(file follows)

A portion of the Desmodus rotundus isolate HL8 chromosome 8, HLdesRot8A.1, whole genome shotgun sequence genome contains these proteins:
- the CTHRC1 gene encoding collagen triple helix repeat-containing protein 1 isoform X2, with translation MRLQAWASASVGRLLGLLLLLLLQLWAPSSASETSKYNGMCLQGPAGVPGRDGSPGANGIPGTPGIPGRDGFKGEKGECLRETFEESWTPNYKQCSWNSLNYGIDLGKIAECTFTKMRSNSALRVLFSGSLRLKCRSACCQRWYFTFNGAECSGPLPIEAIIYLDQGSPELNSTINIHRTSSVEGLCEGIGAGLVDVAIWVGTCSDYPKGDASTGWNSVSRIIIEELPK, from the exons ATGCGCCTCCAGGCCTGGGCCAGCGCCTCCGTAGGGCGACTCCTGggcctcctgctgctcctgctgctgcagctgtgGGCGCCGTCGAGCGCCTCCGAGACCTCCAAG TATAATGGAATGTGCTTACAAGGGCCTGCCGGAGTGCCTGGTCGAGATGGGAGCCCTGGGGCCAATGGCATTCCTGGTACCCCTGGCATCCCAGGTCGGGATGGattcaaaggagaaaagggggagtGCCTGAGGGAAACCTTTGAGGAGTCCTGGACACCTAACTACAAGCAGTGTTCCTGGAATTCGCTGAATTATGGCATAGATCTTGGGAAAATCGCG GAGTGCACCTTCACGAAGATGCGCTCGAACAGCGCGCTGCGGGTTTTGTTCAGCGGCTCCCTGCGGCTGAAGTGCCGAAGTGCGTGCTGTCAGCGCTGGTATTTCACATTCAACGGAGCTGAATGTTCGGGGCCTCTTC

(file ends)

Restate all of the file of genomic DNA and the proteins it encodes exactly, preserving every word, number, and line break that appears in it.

A portion of the Desmodus rotundus isolate HL8 chromosome 8, HLdesRot8A.1, whole genome shotgun sequence genome contains these proteins:
- the CTHRC1 gene encoding collagen triple helix repeat-containing protein 1 isoform X2, with translation MRLQAWASASVGRLLGLLLLLLLQLWAPSSASETSKYNGMCLQGPAGVPGRDGSPGANGIPGTPGIPGRDGFKGEKGECLRETFEESWTPNYKQCSWNSLNYGIDLGKIAECTFTKMRSNSALRVLFSGSLRLKCRSACCQRWYFTFNGAECSGPLPIEAIIYLDQGSPELNSTINIHRTSSVEGLCEGIGAGLVDVAIWVGTCSDYPKGDASTGWNSVSRIIIEELPK, from the exons ATGCGCCTCCAGGCCTGGGCCAGCGCCTCCGTAGGGCGACTCCTGggcctcctgctgctcctgctgctgcagctgtgGGCGCCGTCGAGCGCCTCCGAGACCTCCAAG TATAATGGAATGTGCTTACAAGGGCCTGCCGGAGTGCCTGGTCGAGATGGGAGCCCTGGGGCCAATGGCATTCCTGGTACCCCTGGCATCCCAGGTCGGGATGGattcaaaggagaaaagggggagtGCCTGAGGGAAACCTTTGAGGAGTCCTGGACACCTAACTACAAGCAGTGTTCCTGGAATTCGCTGAATTATGGCATAGATCTTGGGAAAATCGCG GAGTGCACCTTCACGAAGATGCGCTCGAACAGCGCGCTGCGGGTTTTGTTCAGCGGCTCCCTGCGGCTGAAGTGCCGAAGTGCGTGCTGTCAGCGCTGGTATTTCACATTCAACGGAGCTGAATGTTCGGGGCCTCTTC